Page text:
The last story is the story of our own time.  It is set in time like the others where people are divided, a time which is pervaded with a sense of hopelessness and fear and a sense of that we have to circle the wagons and look after ourselves.  But the oppression under which we live is not so much a political oppression such as Israel experienced under the Babylonians and the Romans, but rather it is a different kind of oppression.  It is an oppression that is born of a human desire and struggle to master the environment, to master the universe and it is an oppression where the threat under which we live is the threat that we will destroy ourselves and our environment through global warming, violence or rampant disease. I suppose that many of us would just as soon ignore all of this stuff and pretend it doesn't exist. 
But there is hope.  Into the midst of the darkness the prophet speaks God's word of promise - God continues to be involved in our world, and in our lives. Just as God delivered the Israelites from their captivity by the hand of the Persian king Cyrus, so will God deliver us from our bondage.  One of the great promises of Baptism is that we are chosen by God to be a part of God's plan.  And God never abandons God's people.  Through Jesus we are grafted at Baptism into the tree of life and given the promise of God's abiding presence with us now and always.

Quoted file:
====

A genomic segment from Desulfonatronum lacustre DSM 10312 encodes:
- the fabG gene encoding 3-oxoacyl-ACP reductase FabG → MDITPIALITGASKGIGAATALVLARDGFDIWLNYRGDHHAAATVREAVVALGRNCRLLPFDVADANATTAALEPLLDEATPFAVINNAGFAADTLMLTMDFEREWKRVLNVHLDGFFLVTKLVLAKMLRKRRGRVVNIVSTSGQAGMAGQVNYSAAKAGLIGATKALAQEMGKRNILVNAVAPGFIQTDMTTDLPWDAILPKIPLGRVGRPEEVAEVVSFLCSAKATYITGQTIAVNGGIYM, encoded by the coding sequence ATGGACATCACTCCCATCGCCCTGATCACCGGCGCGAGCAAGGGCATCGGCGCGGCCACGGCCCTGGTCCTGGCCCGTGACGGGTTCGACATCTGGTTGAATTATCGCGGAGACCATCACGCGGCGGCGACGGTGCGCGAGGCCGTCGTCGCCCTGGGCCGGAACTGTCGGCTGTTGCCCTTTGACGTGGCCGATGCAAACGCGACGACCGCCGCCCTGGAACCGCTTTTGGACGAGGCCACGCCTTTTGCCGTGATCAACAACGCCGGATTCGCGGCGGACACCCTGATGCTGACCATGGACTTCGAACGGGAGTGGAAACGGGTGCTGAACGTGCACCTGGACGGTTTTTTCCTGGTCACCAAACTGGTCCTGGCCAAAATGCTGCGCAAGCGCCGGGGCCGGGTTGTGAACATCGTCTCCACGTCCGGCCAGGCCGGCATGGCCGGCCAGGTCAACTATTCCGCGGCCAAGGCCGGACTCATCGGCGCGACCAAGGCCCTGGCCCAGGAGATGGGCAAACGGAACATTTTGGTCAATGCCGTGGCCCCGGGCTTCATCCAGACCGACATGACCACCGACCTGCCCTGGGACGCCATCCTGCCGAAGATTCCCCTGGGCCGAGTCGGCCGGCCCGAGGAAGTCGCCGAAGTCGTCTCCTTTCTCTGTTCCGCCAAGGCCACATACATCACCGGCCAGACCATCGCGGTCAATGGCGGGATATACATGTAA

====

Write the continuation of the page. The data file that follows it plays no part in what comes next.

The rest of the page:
But most importantly Jesus directly addresses our own situations in his words to the Pharisees – “Render to Caesar the things that are Caesars, and to God the things that are God's.”  We belong to God.  No matter how messed up they may seem to us at times, no matter how many things we do of which we are ashamed, our lives are lived in God, through Jesus.  We are loved and we belong to God.  In fact everything belongs to God.  All that we have, and all that we are, are gifts to us from God.  The earth and this nation are gifts to us to care for, not to abuse.
When we think of stewardship I suspect that most of us think about money.  But our Gospel text calls us this morning to think about stewardship in a different way.  We are called and chosen by God to care for the creation, we are given gifts by God throughout our lives - all that we have and all that we are.  Everything is God's, even Caesar is God's, nothing is outside of God's realm. God is involved with every aspect of our lives; God cares for and about us.  We and all that we claim as ours are all God's, and part of our call to be Christians is a call to be good stewards of these gifts.
How do we care for these gifts?  How do we care for the earth and our environment?  How do we use the gifts of time, talent and possessions that God has given us?  In what ways do we give away our gifts for the sake of others?